And let’s take a critical look at this. Here is the Fords’ arch-nemesis, Coun. Adam Vaughan:


Here is Saddam Hussein, apparently sitting in someone’s basement after a rough night:

image: The Telegraph

Ok so that’s not his finest hour, but I think we can all agree he’s one scary motherfucker. The Fords have somehow made the logical leap that Vaughan deserves to be compared to Hussein. One is responsible for millions of deaths and the arbitrary invasion of a nation. The other supports bike lanes, more stringent gun laws, and (admittedly) has actually been accused of waging a war–on nightclubs. In fact, Vaughan unfairly blamed College Street pub Crown and Tiger for a shooting that occurred in 2012, much like Hussein blamed Kuwait for declining oil prices in 1990. Ah. that one was a thinker–I see the connection now. Thank you, Ford brothers!

And that’s not the only parallel that Rob Ford’s situation shares with the Gulf War. Much like the Iraq-Kuwait conflict, the chaos at city hall can be in part attributed to a nasty border dispute. In the case of the Gulf War, Hussein justified the invasion on the grounds that Kuwait historically belonged to Iraq, so he was just taking it back. The fact that Kuwait is an oil-rich territory had absolutely no bearing on his decision whatsoever.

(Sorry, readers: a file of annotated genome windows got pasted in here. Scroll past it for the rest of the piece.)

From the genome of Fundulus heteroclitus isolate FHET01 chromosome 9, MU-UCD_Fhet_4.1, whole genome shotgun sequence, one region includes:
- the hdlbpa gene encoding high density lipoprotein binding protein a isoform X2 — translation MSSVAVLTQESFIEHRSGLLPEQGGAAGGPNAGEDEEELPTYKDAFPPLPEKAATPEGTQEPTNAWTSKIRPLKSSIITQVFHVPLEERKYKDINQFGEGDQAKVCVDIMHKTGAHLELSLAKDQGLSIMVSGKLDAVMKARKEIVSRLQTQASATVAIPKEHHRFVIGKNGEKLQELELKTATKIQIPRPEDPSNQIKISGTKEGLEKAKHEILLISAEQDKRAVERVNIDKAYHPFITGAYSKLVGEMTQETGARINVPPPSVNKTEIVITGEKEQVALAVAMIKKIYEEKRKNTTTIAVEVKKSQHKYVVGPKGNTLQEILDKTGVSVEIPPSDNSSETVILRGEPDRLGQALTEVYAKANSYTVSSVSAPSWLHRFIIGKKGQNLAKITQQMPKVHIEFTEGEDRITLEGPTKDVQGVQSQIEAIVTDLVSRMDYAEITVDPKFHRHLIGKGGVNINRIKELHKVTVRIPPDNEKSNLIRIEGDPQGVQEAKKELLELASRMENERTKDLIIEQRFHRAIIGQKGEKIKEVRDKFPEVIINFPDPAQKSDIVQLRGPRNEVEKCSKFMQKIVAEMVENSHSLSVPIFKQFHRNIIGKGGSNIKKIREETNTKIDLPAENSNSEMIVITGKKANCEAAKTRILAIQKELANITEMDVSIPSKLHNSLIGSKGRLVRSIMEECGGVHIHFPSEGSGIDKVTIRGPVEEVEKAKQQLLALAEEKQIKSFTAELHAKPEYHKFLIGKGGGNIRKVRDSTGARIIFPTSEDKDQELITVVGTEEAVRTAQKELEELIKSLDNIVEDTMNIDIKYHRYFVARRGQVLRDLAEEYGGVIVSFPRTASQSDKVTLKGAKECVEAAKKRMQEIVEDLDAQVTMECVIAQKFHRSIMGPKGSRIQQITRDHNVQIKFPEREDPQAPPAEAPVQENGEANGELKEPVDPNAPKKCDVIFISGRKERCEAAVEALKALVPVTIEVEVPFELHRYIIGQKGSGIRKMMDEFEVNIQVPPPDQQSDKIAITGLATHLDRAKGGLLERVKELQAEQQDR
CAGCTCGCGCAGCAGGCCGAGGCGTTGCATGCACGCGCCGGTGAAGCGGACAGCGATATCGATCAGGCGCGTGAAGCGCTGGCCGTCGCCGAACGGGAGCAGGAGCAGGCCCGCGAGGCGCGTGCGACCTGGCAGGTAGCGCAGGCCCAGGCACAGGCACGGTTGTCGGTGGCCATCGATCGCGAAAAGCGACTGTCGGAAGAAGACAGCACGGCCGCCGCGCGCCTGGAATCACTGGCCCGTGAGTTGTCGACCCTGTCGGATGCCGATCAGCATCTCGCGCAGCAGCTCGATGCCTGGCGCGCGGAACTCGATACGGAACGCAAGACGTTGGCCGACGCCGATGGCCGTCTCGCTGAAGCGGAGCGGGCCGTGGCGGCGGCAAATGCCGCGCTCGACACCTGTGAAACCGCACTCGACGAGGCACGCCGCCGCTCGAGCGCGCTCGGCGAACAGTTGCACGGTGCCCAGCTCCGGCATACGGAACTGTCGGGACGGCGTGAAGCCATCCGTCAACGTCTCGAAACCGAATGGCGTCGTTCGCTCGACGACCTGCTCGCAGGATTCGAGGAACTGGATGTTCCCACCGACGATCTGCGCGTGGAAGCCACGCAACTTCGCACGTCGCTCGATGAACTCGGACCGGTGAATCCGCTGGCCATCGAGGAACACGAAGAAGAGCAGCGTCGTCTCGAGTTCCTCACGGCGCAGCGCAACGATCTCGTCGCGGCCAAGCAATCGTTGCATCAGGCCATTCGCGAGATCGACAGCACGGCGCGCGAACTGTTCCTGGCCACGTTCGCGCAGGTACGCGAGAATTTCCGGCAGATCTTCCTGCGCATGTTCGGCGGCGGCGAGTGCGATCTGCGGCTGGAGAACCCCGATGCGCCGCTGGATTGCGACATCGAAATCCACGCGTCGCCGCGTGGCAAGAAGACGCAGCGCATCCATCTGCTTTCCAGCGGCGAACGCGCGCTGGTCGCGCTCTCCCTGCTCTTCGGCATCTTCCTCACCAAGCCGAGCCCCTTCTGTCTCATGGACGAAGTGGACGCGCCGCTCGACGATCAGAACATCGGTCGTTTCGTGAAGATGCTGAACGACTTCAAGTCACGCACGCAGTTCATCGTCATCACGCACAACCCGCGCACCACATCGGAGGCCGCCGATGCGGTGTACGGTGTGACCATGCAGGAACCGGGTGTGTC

Toronto’s situation is a little different. Etobicoke is not an oil-rich territory. It is a land full of rich, conservative people (and not the classy, Conrad Black/finance kind of conservative) and terrifying crack dealers. Much to the downtown liberals’ dismay, Etobicoke joined Toronto in the Great Amalgamation of 1998. The historic event was, ironically enough, an effort to save money by joining six municipalities into one MEGA-SUPER-INSANELY-POWERFUL TURBOMUNICIPALITY.

The festering resentment Torontonians have felt ever since then accounts for the uncommon bitterness with which they have treated Ford. Until he gave them a whole lot of other reasons, of course. But whether in the Middle East or in Eastern Canada, border disputes can escalate quickly when underlying tensions are brought to head.

It is often stated that Hussein invaded Kuwait as a convenient way of paying his debts from Iraq’s conflict with Iran. Here we see another parallel with Toronto’s current situation: tax-and-spend liberals are obviously attacking Ford so they can get more money for financing bike lanes and nightclub raids. Maybe they’re run up some debts they don’t want the public to know about; maybe they’ve spent just a little too much on swimming pools or whatever money-burning scheme they are funding this week. The tax-and-spenders are fed up with Ford’s tough attitude towards budgeting and want him gone so they can make Toronto into one giant bike lane. Which is, like, totally the same thing as funding a war with Iran.